But the food and resort designs are just two of many ways where the resort pays a consistent homage to the Fijian culture that surrounds it. Most of those who work at the resort are Fijian, many come from Savusavu and from other villages on the island. They are warm, generous, call you by name, take care of the children at the special children’s club called the Bula Club and Fijian nannies are available at the resort.
An educational tour of the many medicinal plants that surround the resort is given by Pete, the Fijian Activities Director, who knows what every plant is good for ailments ranging from stomach problems to mosquito bites. Johnny Singh, the Fijian on-site, University degreed Marine Biologist, gives evening presentations on sea life, ecology, and the children’s favorite, sharks. He also takes guests snorkeling and SCUBA diving.
Guests can also take trips to a local rainforest and swim in the rushing waterfall. They can sail to a private island near the resort or to a Mangrove forest, and be driven to the town of Savusavu, where they can again sail out to the J.Hunter oyster beds, where they can see the Oyster chaplets, and understand how and where some of the most colorful pearls in world are created, and then return to buy some. (Photo courtesy of J. Hunter Pearls)
With all that said, and with all the substantial sustainable/ocean education and Fijian culture DNA as the root system of this resort, the Cousteau resort is still in process of evolution. It was purchased in 2005 by the Canyon Equity Group, a highly specialized company whose few high end resorts reflect their vision of eco-sensitivity, and a view that the resort must have a relational, reflective and values organicity to the outside landscape. Their projects include Amangiri, at Canyon Point in Southern Utah, Amangani in Jackson, Wyoming, Dunton Hot Spings, near Cortez, Colorado, and others in Santa Fe, France and one in process in Costa Rica.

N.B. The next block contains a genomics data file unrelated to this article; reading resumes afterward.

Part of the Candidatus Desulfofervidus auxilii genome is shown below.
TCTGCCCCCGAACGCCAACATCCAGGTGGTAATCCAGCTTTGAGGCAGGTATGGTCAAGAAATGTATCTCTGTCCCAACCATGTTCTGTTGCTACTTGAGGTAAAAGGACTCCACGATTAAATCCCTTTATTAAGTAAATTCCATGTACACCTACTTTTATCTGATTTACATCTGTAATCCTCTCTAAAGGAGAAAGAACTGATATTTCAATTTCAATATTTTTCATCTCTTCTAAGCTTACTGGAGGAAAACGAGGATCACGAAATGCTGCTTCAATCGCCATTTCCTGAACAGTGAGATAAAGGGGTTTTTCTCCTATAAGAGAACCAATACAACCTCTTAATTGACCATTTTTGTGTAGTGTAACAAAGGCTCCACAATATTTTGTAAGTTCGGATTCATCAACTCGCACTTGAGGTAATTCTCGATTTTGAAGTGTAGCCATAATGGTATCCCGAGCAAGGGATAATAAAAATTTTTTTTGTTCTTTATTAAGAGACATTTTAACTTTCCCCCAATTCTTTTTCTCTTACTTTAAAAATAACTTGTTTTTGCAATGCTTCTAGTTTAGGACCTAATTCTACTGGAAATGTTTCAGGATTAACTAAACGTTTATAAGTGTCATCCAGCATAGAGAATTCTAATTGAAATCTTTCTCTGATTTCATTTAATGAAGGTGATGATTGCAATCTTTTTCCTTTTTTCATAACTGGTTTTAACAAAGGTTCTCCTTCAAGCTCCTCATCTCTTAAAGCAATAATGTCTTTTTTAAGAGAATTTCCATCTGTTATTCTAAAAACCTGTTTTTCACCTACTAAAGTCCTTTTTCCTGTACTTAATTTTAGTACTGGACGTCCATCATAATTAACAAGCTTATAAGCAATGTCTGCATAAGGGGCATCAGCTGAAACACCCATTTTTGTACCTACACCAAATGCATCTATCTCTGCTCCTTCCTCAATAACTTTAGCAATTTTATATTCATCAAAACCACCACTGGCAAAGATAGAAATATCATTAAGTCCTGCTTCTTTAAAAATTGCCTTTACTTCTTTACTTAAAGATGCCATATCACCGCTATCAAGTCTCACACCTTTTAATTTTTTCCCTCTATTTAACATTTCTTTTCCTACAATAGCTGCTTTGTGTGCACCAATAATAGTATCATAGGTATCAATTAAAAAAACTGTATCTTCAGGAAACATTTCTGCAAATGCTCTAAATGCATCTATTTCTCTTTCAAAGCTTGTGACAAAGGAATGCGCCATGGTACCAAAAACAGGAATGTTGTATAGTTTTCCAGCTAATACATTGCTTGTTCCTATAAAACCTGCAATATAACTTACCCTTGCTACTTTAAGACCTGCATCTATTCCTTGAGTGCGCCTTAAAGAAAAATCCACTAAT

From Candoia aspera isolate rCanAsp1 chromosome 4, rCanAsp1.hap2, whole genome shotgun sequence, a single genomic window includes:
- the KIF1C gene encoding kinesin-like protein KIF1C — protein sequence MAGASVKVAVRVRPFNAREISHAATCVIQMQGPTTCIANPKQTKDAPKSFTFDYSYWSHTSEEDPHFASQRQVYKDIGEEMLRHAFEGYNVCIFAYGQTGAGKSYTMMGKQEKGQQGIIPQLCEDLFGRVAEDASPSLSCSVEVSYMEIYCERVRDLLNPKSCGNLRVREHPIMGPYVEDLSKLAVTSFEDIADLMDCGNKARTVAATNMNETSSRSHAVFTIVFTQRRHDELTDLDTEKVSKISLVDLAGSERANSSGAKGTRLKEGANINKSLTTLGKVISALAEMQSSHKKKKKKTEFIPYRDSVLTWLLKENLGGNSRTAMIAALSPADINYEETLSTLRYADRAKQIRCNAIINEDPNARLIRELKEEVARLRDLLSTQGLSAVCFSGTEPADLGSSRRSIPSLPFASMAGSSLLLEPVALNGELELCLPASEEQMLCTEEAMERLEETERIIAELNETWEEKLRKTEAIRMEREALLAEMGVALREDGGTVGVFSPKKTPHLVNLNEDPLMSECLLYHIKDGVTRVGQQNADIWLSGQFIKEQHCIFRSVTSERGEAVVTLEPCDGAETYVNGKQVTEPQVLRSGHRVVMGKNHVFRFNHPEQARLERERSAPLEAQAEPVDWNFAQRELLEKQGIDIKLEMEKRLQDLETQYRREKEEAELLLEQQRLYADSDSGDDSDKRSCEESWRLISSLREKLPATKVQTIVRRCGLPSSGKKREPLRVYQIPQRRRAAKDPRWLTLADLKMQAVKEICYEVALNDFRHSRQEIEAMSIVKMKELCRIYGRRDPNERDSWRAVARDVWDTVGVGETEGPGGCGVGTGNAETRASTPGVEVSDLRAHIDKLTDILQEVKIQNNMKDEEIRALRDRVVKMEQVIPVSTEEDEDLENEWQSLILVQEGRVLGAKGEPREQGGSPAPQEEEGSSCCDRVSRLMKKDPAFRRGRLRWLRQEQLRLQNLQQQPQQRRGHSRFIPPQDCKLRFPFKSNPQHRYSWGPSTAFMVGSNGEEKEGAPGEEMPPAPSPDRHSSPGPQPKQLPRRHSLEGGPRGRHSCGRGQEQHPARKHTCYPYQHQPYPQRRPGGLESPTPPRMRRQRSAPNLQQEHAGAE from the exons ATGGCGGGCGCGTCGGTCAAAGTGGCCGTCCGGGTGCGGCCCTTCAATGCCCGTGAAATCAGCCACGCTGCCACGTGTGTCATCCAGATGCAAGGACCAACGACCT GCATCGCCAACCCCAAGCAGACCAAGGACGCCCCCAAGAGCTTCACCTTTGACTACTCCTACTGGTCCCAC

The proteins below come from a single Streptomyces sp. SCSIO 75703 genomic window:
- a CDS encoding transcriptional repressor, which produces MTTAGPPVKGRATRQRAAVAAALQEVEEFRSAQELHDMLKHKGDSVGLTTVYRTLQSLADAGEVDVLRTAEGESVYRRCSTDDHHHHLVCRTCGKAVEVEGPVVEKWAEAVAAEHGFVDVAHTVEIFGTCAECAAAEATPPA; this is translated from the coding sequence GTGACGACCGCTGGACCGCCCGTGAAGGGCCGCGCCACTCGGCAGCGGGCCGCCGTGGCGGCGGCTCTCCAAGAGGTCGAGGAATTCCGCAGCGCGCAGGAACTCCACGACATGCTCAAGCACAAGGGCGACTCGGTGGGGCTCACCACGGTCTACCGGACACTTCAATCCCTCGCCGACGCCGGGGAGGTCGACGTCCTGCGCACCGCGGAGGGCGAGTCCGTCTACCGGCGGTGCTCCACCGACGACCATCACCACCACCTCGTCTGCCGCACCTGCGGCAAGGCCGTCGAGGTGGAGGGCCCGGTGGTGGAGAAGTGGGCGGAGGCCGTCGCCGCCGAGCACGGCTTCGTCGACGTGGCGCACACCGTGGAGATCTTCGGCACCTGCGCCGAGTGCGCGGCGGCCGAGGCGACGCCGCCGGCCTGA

As regards the Cousteau Resort, the evolving, in-process part deals with their plans for the renovation of the Bures, with in-place pre-planning strategies for building new ones. “Many of these renovations are subtle, more infrastructure things,” said Mark Slimmer, the General Manager of the Cousteau Resort.
“For example, the lighting, some of the interior color design of the Bures, some of the wall décor. The Bures are beautiful as they are, but we feel we can further highlight the natural beauty of wood, stone, and glass. We do not have TVs or radios in the Bures, as all the guests hear now and will ever hear are sounds of nature: the waves, the wind, the rustle of the trees, the singing of the birds. That won’t change, but we may eventually build a few more Bures."
Eventually with the building of new Bures comes a less subtle, more substantial evolution: pre-planning processes are already in place for the building of whole ownership Bures, along with the possibility of fractionalizing a few in the coming years.
Note: I was fortunate enough to travel to the Fiji Islands from November 11-18 of this year. Air Pacific and the Cousteau Resort were sponsors and hosts. It would have been impossible in time and travel expense for me to cover this subject, with its many nuances, on my own. But rest assured my opinions, as usual, and in my typical determined first-born way, are always my own.